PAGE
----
18/05/20183 min of reading

White, Blonde, Ruby, Brown: Beer in every colour

The colour of your beer can tell you a lot about how it’s going to taste. Pale blonde beer usually means a light beer full of straw and hay and light citrus hops, while chestnut colouring often means chewy, fruity, caramel flavours, and black beer denotes smooth, strong and bitter. But what is the science behind beer colouring and what can we learn from it?

Why are beers different colours?

Malts and hops contain natural organic chemicals called phenols. These are organic vegetable molecules that give a basic colour, which can vary from pale yellow to dark brown.

Beyond that, more significant colouring may occur as a result of caramelization and oxidation known as the Maillard Reaction. This basically involves burning the malt

Malting barley for brewing beer

Malting barley involves tricking the grain into thinking it’s springtime by soaking it in water. As the germination begins, enzymes convert the starch in the grain to sugars to give the seedling the energy to grow.

The maltster then stops the germination process to preserve the enzymes and the sugars so they can be used by the brewer. These malts are then roasted to alter the tast and give a different character to the beer.

How does roasting malt change the flavour?

The roasting phase is the last of the three stages that is carried out during barley malting, with temperatures ranging from 80 to 200°C depending on the type of malt produced (basic, caramelized or roasted malt).

Toasting the malts gives a more, err, toasted flavour. This is the Maillard reaction. The Maillard reaction starts around 60°C, but really gets going around 100°C.

The problem is that at these temperatures, the enzymes start to break down. That’s why you need at least some untoasted grains in a Stout, as they still contain the enzymes needed to convert the starch to sugars.

The Maillard reaction and brewing malt

The result of the Maillard reaction is melanoidins – brown-coloured polymers made of sugar and protein. These reactions happen during the roasting process after the barley is turned into malt.

The same reaction also takes place during the boiling stage of brewing. The Maillard Reaction fuses glucose sugar and amino acids.

Other compounds that affect beer colour

It isn’t just toasting malt that changes the beer colour. All vegetable materials naturally contain compounds called polyphenols also known as tannins. These polyphenols are colouring compounds found in large quantities in both malt and hops.

Oxidation – the same reaction that causes your car to rust - also plays a role in colour formation. Polyphenols, which play an antioxidant role in beer, can also react with oxygen to form red-brown components that remain in solution in your beer.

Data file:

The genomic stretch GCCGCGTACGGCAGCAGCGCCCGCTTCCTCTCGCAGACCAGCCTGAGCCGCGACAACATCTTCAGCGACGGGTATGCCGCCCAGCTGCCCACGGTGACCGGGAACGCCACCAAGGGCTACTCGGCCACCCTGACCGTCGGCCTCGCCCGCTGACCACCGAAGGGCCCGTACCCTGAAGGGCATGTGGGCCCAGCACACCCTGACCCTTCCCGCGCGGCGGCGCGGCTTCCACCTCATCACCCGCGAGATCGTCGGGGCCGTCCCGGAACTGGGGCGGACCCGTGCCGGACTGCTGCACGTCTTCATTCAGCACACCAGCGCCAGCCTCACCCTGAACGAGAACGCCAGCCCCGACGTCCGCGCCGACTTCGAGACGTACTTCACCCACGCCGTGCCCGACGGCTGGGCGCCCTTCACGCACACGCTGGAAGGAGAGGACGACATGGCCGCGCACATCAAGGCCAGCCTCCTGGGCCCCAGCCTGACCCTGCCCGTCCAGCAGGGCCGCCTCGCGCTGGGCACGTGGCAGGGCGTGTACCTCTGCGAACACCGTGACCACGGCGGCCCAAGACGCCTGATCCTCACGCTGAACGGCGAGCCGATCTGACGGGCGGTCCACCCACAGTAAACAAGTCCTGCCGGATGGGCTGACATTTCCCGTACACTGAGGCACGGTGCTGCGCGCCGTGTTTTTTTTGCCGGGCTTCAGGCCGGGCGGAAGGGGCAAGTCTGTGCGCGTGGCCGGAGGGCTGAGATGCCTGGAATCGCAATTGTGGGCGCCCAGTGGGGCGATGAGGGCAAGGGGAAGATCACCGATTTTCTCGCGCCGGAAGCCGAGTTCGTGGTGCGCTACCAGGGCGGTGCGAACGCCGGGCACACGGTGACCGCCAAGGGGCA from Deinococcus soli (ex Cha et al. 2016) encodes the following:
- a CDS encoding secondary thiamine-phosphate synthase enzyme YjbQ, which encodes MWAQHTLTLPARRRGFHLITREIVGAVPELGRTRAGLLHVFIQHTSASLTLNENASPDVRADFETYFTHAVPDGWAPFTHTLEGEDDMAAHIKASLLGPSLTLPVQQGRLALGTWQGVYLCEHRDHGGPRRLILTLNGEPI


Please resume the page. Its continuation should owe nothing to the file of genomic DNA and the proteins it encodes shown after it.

Rusty colour can also be the result of oxidization of ferric and copper salts – so it is actually rust in your beer. But don’t worry, it’s not harmful. In fact, it’s probably quite good for forming red blood cells. We did say ‘probably’.

Caramelization is another simple process that can colour your beer. It consists heating sugars above their melting point to temperatures ranging from 190 to 250°C.

This phenomenon is accentuated at the bottom of your brew kettle, especially if you heat it with a strong flame and don’t stir sufficiently.

Other factors: Other influencing factors may or may not be favourable to colouring.

EBC – Estimating Beer Colour?

EBC Beer style colour chart

If you’re a regular brewing customer at Saveur Bière or HOPT, then you’ll have noticed an EBC number next to each of our malts on our site. EBC stands for European Brewery Convention and it’s used as a measure of colour intensity.

The higher the EBC, the darker the beer. When you work out a recipe, you’ll often select different malts from different EBCs, just like different coloured paints.

To calculate the EBC colour of your beer after boiling, you will have to go back to your highschool math and apply Morey's formula (sorry we haven't found any other solutions). NOTE: This formula only works if your beer doesn't exceed 100 EBC.

For example for a recipe with a final brew volume of 5 litres, using 1.3kg Pilsen 3.5 EBC, 200g Munich 15 EBC, to calculate the colour, use the formula:

EBC = 2.9396 x(4.23 x (1.3x3.5 + 0.2 x 15)/ 5)0.6859 = 10.5 EBC

But as we have seen together, a large number of factors are involved in the formation of the final colour of a beer and may influence the final result.

After reading all this, (thanks for sticking with it to the bottom) we think you’ve earned a beer. One question tough: what colour?


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